Syllabus (Paper VII): Availability of Skilled Human Resources, Employability and Productivity of Human Resources, Various Trends of Employment.
People are a nation’s greatest resource. Nature’s bounty becomes significant only when people find it useful. It is people with their demands and abilities that turn them into ‘resources’. Hence, human resource is the ultimate resource. Healthy, educated and motivated people develop resources as per their requirements. Human resources like other resources are not equally distributed over the world. They differ in their educational levels, age and sex. Their numbers and characteristics also keep changing.
The Government of India has a Ministry of Human Resource Development. The Ministry was created in 1985 with an aim to improve people’s skills. This just shows how important people are as a resource for the country.
Availability of Skilled Human Resources
Importance of Skilled Human Resources:
- It carries out the development works by utilizing the natural resources effectively.
- It helps in sustainable use of available resources to fulfill the needs of the country.
- It helps to improve the living standards of the people by creating employment and other opportunities to excel in life.
- It develops the capital formation in the country necessary for the overall development of the economy and society.
Availability of Skilled Human Resources:
- Demographic Dividend:
- It is the economic growth potential which arises out of a changing population age structure with a large section of people in the working age group (15-64 years) as compared to the non-working age population (below 14 years and above 65 years of age).
- About 64.4 % of India’s population is in the age group of 15 to 59 years, in 2015. Urban areas account for 67.7 % of the working-age population while rural areas account for 62.9 %.
- According to the data from OECD, the median age of many countries of the world is rising, with 35 years for China, 40 years for OECD countries, and 47 years for Japan, while that of India is just 27.3 years.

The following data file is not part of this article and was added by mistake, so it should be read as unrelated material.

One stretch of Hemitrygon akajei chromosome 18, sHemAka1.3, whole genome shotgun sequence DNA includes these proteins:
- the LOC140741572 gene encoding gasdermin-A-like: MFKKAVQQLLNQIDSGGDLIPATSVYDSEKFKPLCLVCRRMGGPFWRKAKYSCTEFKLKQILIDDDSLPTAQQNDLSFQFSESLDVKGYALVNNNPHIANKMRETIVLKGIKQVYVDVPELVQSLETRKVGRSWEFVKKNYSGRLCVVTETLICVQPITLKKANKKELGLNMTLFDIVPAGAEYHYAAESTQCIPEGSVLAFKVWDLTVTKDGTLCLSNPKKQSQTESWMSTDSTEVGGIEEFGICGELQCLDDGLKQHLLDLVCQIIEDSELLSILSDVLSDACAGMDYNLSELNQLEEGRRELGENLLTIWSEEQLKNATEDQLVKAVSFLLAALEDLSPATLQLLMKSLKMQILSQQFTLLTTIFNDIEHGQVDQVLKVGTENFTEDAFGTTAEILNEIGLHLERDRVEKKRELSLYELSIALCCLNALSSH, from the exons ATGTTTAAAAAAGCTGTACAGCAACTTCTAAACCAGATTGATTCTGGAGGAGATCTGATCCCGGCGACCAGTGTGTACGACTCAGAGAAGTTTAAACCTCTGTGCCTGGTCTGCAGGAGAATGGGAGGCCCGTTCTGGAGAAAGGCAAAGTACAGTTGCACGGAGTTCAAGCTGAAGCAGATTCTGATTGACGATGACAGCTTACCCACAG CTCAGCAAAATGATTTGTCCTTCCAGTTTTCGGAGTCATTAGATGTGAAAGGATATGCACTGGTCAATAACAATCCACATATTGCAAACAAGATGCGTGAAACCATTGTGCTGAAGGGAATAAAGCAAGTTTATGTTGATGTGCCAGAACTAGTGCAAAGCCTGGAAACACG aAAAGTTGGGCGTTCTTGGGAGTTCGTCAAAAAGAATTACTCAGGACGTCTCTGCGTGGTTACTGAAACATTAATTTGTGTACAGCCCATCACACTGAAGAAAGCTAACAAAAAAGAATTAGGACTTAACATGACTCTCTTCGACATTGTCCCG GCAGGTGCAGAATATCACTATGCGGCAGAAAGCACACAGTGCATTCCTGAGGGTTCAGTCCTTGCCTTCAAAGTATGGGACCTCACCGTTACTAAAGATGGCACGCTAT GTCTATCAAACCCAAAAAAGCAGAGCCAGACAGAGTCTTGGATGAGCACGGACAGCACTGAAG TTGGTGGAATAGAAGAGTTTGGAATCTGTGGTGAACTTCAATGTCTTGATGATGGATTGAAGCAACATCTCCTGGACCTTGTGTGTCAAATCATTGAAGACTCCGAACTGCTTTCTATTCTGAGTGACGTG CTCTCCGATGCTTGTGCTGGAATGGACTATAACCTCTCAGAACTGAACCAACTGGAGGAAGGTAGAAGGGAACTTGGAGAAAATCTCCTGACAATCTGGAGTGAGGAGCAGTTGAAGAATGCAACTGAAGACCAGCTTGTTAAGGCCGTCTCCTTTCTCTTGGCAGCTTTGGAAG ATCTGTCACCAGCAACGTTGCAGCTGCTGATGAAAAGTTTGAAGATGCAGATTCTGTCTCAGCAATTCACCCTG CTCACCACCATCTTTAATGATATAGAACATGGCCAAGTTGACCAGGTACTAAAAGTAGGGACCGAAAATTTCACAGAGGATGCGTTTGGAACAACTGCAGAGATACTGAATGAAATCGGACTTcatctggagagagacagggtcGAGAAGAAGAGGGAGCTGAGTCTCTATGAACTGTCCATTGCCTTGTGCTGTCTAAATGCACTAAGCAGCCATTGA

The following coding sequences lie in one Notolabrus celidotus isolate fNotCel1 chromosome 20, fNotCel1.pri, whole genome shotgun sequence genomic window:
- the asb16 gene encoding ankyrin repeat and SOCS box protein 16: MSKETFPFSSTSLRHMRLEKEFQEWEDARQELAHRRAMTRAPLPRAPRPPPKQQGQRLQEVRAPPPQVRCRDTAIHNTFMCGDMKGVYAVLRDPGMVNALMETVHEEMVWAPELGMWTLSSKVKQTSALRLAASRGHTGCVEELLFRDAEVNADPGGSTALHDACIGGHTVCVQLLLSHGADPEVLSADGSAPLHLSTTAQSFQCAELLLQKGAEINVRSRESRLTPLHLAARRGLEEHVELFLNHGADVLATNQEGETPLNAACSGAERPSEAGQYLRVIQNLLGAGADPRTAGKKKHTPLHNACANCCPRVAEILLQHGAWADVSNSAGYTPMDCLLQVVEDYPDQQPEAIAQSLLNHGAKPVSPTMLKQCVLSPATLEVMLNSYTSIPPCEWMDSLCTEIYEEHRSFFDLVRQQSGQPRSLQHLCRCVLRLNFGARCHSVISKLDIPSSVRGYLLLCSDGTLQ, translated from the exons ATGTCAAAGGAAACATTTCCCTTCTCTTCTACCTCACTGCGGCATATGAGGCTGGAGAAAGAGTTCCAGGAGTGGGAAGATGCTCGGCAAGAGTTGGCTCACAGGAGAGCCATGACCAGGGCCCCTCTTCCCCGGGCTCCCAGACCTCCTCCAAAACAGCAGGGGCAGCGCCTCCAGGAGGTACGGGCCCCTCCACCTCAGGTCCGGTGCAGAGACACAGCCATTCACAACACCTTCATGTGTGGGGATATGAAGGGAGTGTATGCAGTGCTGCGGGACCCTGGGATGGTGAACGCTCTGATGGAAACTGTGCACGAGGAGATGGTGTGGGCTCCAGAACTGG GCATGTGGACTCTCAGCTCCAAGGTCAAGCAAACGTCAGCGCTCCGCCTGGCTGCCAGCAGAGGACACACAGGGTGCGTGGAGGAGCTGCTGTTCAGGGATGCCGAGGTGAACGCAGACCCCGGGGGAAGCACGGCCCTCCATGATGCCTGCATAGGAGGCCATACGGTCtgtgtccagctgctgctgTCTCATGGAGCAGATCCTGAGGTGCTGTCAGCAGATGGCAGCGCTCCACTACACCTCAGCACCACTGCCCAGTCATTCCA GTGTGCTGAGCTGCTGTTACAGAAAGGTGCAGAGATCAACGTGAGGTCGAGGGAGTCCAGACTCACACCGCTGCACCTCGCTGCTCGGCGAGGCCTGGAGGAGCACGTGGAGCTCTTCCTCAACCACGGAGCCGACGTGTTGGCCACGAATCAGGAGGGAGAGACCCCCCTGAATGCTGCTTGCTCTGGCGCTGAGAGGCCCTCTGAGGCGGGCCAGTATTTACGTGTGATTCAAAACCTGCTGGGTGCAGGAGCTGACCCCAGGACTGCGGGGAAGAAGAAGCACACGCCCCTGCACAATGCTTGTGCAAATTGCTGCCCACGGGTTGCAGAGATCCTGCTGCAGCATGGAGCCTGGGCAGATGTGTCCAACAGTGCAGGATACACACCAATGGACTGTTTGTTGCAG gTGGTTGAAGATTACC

- Formal employment in India is heavily reliant on medium-skilled occupations. These include clerical, service and sales workers, skilled agricultural and trade workers and plant machinists. Nearly 60% workers are employed in this skill level, according to ILO data.
- Over 20% are employed in high-skilled jobs as managers, professionals and technicians.
- The rest are elementary occupations like cleaners, labourers and so on. The below chart shows the distribution of workers across skill levels.
Shortage of Skilled Human Resources in India:
- Indian education system is traditional in nature and is not based on skill or career prospects.
- Due to lack of career prospects in India, a major portion of labour migrates to abroad.
- Vocational education is extremely expensive and people can’t afford it.
- There are still very few employment opportunities and a majority of labour is forced to engage in unskilled jobs including disguised employment in agriculture.
Employability and Productivity of Human Resources
As compared to other developed and developing countries, India has a unique window of opportunity for another 20-25 years called the “demographic advantage”. If India is able to skill its people with the requisite life skills, job skills or entrepreneurial skills in the years to come the demographic advantage can be converted into the dividend wherein those entering labour market or are already in the labour market contribute productively to economic growth both within and outside the country.
Skill Development for Employability and Productivity:
- Skill development is an important driver to address poverty reduction by improving employability, productivity and helping sustainable enterprise development and inclusive growth. It facilitates a cycle of high productivity, increased employment opportunities, income growth and development.